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Angels in Late Ancient Christianity$
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Ellen Muehlberger

Print publication date: 2013

Print ISBN-13: 9780199931934

Published to Oxford Scholarship Online: May 2013

DOI: 10.1093/acprof:oso/9780199931934.001.0001

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Late Ancient Theories of Angels: Evagrius of Pontus and Augustine of Hippo Compared

Late Ancient Theories of Angels: Evagrius of Pontus and Augustine of Hippo Compared

Chapter:
(p.29) 1 Late Ancient Theories of Angels: Evagrius of Pontus and Augustine of Hippo Compared
Source:
Angels in Late Ancient Christianity
Author(s):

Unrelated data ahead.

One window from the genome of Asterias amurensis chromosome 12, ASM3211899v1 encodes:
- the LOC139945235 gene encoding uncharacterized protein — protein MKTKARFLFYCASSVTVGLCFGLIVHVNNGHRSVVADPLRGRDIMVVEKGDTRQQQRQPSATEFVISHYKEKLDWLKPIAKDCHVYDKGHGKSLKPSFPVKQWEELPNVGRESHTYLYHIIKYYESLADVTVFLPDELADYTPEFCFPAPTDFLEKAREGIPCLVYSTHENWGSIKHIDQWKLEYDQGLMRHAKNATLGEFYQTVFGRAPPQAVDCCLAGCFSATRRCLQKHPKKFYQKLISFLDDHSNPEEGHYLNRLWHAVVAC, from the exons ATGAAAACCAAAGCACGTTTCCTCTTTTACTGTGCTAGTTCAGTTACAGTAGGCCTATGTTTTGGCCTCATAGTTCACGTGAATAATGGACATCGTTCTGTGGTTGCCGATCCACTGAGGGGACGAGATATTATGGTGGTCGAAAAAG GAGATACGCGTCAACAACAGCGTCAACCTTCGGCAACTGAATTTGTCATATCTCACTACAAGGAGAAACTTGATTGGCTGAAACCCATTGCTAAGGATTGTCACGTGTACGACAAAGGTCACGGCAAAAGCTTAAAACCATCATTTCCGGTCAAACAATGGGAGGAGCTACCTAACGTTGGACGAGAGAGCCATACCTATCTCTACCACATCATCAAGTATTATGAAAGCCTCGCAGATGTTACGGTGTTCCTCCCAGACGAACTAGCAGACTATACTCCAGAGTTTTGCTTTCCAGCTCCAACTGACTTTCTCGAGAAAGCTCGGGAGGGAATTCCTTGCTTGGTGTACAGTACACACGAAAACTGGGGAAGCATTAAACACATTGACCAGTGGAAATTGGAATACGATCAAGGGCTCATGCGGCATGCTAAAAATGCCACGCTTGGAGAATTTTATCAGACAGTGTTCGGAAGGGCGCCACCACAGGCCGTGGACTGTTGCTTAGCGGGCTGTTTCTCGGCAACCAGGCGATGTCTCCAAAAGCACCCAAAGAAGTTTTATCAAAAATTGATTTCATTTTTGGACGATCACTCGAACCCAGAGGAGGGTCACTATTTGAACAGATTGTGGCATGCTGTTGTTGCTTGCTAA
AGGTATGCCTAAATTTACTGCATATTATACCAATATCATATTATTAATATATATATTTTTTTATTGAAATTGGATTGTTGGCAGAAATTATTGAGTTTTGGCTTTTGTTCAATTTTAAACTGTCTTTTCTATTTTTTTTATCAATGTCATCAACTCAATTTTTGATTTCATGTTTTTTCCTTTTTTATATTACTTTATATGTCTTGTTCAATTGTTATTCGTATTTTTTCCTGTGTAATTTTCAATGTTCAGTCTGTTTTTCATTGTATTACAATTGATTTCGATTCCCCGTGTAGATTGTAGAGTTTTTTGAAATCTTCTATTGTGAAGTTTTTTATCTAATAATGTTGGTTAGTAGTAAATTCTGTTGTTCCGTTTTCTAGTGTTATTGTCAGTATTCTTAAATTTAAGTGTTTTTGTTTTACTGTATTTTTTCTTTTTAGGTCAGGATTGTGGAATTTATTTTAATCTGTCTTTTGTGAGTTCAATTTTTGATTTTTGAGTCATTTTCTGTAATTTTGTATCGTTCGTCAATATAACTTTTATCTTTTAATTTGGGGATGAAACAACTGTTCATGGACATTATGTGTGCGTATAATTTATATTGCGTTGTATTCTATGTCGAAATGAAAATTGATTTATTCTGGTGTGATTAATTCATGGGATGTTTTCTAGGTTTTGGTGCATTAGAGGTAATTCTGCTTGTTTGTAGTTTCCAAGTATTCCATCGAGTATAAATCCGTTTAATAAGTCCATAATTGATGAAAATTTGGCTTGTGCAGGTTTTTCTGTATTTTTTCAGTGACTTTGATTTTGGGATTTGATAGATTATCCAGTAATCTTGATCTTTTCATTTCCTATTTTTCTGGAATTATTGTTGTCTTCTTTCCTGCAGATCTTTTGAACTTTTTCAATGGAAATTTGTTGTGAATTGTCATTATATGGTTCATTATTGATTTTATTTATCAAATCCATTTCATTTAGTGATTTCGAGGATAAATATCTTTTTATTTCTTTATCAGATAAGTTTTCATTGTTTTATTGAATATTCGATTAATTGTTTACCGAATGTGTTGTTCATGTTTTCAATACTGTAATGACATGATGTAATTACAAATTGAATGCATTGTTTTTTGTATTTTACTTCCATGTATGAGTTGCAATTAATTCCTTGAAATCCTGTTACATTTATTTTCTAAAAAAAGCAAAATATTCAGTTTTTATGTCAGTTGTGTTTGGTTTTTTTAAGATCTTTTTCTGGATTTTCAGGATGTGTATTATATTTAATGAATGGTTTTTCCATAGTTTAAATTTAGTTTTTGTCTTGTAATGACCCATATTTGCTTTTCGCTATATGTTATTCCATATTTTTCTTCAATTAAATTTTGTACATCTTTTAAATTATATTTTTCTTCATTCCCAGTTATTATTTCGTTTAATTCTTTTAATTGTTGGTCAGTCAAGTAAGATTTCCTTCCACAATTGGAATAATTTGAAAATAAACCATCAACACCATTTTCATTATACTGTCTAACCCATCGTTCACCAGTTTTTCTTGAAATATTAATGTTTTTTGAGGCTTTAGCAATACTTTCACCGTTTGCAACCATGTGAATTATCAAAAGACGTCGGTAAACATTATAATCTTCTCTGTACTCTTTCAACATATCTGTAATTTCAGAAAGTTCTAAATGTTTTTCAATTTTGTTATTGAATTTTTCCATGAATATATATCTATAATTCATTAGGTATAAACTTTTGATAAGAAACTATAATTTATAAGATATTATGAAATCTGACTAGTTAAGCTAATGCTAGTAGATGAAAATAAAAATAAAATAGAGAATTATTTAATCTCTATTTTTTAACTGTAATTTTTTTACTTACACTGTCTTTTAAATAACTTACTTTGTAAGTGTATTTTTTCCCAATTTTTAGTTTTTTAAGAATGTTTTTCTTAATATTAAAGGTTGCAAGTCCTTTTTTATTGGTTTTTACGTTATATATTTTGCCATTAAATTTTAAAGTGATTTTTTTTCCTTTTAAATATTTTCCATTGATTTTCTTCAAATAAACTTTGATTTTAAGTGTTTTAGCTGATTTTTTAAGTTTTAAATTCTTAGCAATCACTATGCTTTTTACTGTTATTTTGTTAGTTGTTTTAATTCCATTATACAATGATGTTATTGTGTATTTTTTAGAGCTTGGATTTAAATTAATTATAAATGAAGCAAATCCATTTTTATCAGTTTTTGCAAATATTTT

Ellen Muehlberger

Publisher:
Oxford University Press
DOI:10.1093/acprof:oso/9780199931934.003.0002

This chapter compares the ideas Evagrius of Pontus held about angels to those of Augustine of Hippo. Evagrius cultivated a detailed program of Christian advancement during the end of the fourth century, and in that program, angels were considered rational beings, who sought to help Christians advance by protecting and developing their intellectual faculties. Like the human beings they helped, angels were ultimately going to gain union with God. Augustine of Hippo created an understanding of Christian history that included a different portrait of angels, as beings whose status and moral nature were fixed at the beginning of creation. The purpose of the chapter is to show the significant difference in the way these two Christian thinkers incorporated angels into their conceptions of the Christian world and the lives of Christians.

Keywords:   Evagrius of Pontus, Kephalaia Gnostica, Augustine of Hippo, City of God

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